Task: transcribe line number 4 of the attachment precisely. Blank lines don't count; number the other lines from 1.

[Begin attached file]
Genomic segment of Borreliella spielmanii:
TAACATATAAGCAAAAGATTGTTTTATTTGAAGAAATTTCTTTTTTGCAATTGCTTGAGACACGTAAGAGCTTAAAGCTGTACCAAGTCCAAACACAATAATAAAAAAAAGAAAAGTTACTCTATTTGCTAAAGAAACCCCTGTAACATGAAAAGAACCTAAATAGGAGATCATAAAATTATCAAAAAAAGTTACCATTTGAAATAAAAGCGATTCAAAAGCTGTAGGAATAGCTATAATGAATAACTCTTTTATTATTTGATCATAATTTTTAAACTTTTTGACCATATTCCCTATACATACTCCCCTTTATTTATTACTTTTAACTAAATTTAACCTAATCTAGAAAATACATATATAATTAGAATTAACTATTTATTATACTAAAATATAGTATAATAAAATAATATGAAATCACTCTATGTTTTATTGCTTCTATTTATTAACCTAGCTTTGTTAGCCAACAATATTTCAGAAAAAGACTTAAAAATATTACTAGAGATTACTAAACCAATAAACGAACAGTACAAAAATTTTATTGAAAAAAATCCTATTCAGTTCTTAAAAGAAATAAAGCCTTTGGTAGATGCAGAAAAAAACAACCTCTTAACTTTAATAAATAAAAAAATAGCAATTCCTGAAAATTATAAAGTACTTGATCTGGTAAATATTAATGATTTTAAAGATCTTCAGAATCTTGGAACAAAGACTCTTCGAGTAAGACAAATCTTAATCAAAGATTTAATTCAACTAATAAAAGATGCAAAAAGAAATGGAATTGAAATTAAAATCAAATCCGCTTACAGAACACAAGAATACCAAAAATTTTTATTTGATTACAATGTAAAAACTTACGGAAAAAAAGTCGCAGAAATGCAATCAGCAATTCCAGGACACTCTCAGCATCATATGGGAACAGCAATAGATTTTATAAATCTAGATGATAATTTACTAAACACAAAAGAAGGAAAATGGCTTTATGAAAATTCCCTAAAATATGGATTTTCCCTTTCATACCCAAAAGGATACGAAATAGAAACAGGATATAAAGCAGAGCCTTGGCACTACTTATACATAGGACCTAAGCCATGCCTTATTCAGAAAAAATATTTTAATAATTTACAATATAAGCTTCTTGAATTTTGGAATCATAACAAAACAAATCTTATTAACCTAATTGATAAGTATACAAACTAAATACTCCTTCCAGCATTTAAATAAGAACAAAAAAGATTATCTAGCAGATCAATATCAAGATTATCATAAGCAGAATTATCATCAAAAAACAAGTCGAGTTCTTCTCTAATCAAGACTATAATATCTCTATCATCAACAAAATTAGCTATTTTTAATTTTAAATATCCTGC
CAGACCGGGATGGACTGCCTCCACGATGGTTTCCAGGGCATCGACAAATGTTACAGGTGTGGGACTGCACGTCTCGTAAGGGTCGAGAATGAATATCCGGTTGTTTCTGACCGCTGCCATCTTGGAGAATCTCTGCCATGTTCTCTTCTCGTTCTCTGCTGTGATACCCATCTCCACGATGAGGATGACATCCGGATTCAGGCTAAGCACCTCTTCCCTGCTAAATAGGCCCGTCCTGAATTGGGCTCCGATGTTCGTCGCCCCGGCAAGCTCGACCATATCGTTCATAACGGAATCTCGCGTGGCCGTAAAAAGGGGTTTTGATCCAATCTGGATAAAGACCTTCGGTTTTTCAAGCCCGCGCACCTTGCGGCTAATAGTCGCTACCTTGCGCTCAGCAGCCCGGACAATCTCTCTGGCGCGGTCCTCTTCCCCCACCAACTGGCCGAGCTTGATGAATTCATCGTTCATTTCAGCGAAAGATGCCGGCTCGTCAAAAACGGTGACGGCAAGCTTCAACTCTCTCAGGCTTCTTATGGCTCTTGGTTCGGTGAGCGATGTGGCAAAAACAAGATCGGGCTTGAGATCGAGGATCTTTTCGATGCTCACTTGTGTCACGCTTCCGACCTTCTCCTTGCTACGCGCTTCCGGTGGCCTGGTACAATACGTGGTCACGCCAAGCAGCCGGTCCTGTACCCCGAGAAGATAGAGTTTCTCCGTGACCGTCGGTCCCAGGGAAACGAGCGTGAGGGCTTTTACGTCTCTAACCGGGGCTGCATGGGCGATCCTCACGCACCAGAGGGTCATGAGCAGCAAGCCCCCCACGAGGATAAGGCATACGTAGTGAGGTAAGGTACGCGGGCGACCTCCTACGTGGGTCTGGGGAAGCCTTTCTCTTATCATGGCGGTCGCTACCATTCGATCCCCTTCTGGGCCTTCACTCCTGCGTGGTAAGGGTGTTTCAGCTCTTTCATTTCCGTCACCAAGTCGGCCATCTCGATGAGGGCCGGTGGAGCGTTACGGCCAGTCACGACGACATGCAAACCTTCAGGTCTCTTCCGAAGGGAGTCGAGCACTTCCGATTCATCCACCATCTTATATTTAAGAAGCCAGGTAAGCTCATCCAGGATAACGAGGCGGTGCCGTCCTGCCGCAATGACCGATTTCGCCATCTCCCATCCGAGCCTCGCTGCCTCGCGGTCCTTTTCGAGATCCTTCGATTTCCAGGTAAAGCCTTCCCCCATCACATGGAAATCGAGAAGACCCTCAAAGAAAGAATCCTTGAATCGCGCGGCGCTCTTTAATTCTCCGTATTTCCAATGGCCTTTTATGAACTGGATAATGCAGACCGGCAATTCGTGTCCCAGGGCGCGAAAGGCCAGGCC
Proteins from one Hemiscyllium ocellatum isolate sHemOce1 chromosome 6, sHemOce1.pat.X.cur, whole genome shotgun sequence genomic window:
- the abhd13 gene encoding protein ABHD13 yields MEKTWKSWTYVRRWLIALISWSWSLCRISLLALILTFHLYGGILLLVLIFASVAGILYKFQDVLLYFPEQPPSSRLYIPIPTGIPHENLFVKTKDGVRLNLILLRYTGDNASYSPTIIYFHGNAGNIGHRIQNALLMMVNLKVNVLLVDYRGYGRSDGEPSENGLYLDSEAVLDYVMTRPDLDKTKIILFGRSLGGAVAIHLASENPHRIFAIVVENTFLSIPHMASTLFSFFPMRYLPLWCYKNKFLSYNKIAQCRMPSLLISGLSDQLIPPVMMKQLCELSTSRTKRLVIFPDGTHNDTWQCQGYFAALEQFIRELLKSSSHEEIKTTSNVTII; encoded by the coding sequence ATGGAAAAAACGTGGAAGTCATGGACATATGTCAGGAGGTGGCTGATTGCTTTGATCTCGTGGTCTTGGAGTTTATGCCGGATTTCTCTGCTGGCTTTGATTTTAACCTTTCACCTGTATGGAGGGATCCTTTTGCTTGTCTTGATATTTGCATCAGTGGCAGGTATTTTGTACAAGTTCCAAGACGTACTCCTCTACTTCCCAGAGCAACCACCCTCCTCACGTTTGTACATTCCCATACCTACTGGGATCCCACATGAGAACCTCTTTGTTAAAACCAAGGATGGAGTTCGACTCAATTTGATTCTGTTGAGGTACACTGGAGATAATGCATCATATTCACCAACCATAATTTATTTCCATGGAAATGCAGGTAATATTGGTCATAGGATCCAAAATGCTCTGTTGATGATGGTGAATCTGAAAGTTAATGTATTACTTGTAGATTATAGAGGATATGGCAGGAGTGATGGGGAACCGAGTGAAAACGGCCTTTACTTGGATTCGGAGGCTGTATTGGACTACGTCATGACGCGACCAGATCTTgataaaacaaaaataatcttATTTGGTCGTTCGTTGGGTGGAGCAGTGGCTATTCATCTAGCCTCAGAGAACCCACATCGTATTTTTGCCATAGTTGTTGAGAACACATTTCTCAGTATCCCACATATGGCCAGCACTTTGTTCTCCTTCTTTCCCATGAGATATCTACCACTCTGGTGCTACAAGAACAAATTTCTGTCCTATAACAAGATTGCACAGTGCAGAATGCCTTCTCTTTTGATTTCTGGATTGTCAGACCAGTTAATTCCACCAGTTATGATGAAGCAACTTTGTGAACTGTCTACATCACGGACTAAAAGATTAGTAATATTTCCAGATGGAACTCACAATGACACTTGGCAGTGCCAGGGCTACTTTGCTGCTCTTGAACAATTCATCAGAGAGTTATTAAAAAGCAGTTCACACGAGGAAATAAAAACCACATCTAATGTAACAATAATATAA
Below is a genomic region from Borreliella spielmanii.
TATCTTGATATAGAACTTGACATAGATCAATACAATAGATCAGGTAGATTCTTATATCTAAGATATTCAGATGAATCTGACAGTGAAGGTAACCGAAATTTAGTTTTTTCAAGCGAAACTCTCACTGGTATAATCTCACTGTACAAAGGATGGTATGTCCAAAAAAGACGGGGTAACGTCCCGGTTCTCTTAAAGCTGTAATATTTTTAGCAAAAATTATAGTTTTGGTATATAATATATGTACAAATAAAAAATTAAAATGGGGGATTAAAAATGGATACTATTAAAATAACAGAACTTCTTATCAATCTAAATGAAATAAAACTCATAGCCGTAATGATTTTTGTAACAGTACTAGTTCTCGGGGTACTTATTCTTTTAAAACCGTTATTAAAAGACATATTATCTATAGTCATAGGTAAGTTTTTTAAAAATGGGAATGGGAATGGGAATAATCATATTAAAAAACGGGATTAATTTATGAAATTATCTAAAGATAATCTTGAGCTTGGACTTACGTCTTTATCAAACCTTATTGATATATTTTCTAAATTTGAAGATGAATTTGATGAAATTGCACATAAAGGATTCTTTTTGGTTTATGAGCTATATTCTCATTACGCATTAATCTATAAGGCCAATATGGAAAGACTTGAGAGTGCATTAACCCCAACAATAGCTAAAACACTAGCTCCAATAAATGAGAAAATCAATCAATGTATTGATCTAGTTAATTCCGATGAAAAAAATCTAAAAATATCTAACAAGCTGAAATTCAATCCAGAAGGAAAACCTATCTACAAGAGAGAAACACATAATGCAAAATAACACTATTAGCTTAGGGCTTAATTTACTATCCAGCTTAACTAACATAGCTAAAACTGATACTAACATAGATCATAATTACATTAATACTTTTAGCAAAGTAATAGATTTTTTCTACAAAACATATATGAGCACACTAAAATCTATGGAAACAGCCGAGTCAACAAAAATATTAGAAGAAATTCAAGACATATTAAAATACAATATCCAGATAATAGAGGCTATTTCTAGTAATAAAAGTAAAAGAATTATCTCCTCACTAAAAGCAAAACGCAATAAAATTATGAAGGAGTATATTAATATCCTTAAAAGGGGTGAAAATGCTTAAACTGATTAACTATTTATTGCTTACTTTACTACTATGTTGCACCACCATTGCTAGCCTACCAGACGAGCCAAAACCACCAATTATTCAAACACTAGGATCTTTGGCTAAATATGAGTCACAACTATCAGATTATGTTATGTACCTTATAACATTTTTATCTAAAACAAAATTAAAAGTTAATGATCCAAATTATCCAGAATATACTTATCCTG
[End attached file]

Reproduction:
Proteins from one Hemiscyllium ocellatum isolate sHemOce1 chromosome 6, sHemOce1.pat.X.cur, whole genome shotgun sequence genomic window: